If you’re a British reader then today is Mothering Sunday, when servants once got the day off to go and see their Mum’s, often bringing with them the rich fruit cake with the layer of marzipan in the middle and the topping of marzipan and the 12 balls signifying Jesus and the loyal disciples. Judas, obviously, didn’t get a mention!
These days it’s horribly commercialised, but when my Mum was alive I always made a fuss of her on this weekend. She loathed cut flowers, and I’m one of four living children so she’d have had too many of them even if she didn’t. So, once I was old enough to buy her ‘proper’ presents, I always bought her a plant pot, compost and a fruit bush. They lined her route to her washing line and she’d graze on the ripe fruit on her way to put the washing out or in, exactly as my daughter loves to graze on the pots of fruit now. (And some of those pots are the ones I brought from Mum’s house, and I don’t care how much glue and Gorilla Tape I’ve used on them because they’re not going anywhere.)
In earlier years, we gave her other gifts. I remember the Mothering Sunday when I went up to collect her bunch of daffodils in church because both my sisters had come out with chicken pox. (I’d just come out of quarantine.) I remember the year we all went to a gorgeous National Trust property that I’ve based a fair bit of Swansmere on. She already had the lymphoma that would eventually steal her from us far too early, but she was well enough to enjoy all her children and grandchildren gathering together and playing on those beautifully kept lawns. We had a cream tea in the sunshine and I promised myself then that I’d remember her like that, not as she was as the cancer took more and more of a hold after the bone marrow transplant had failed.
In that last summer, as we lost her by inches, I had to explain to my then young children that we were losing her, and that I had to be at the hospital with her as much as I could be because she was in an isolation room and I needed to be there to make sure she got her meals when they were hot and that the cleaning staff didn’t use the same equipment they did for the other rules because they didn’t understand. One less than cherished memory is of me getting so furious that the cleaner couldn’t or wouldn’t read the sign on her door that I took the mop off her and stormed off to find the sister!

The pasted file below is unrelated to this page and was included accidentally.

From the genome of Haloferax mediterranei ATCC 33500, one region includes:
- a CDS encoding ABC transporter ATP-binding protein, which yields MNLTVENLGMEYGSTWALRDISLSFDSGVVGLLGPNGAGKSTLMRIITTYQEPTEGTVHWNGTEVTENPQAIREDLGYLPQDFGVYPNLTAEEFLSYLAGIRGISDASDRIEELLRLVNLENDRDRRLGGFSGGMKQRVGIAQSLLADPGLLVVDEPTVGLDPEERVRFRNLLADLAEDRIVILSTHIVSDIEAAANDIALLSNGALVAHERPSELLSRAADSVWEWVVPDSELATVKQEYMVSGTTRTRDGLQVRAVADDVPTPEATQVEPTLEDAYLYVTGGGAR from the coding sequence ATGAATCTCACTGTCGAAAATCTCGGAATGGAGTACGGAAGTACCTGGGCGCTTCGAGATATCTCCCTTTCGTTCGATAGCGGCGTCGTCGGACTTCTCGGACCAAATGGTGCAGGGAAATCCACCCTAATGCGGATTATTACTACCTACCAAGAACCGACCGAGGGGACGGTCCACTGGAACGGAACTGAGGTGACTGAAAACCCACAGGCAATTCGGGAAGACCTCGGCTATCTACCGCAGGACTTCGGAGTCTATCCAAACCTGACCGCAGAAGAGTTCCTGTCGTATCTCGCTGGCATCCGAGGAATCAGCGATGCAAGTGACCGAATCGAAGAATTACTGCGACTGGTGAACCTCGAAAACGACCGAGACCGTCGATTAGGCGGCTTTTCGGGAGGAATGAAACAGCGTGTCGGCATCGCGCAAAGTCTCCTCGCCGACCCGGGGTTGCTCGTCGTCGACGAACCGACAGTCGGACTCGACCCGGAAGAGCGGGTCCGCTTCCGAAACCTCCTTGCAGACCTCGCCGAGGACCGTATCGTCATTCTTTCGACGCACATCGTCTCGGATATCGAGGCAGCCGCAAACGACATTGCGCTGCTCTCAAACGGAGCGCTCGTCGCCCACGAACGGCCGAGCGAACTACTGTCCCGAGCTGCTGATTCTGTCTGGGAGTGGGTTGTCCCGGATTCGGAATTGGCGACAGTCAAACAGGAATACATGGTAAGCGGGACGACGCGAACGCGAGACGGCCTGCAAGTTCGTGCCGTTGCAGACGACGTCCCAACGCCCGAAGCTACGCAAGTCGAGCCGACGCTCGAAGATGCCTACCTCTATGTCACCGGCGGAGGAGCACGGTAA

Happier ones include ‘smuggling’ in fish and chips to tempt her to eat, although I’m not sure how much smuggling was involved when I brought chips in my cold bag (also keeps things warm) for the staff as well. She thoroughly enjoyed both the chips and the naughtiness, because she was as much of a rebel as I am. She wanted to be an accountant but had to leave school because there wasn’t the money. She went to BP as a secretary and ended up as a PA to a bigwig. I still have the ‘Tanker Trials’ cartoon she treasured on my living room wall and what my dad always called the seasick picture hangs in my bedroom. The waves still come crashing into shore, which was mum for you, because she wasn’t the calmest of people. But she taught me to honour my dreams and read the first drafts of the early Amy Hammond series and loved them and was so proud of my magazine stories that she’d show them to anyone who stood still long enough.
She was, and is, an amazing mum, and I try to honour her memory, not only by making her amazing bread pudding and beef stew, but by remembering the good times. I still miss her badly on Mothering Sunday, so I’m sending love to all of us who haven’t got their mums any more and trying to make good memories for my own children.
This year, they’ve given me bug and butterfly and bee houses, because you know I said that I had to explain that we were losing her? Well, I used the metaphor of a caterpillar becoming a butterfly to try to explain death without knowing that the early Christians also used it, and we bought one of those kits where caterpillars become butterflies to help them understand. We let the first ones go where she could see them from her hospital bed and on the evening that we lost her I looked out of that window and saw that the buddleia bush in the little courtyard was covered in butterflies.
That really helped me because she’d promised the children that whenever they saw a butterfly it’d mean that she was looking down on us from heaven and smiling, so from then on I made our garden into a habitat for butterflies and all the other insects. Well, as she taught me, there's never any harm in trying to improve the odds in my favour!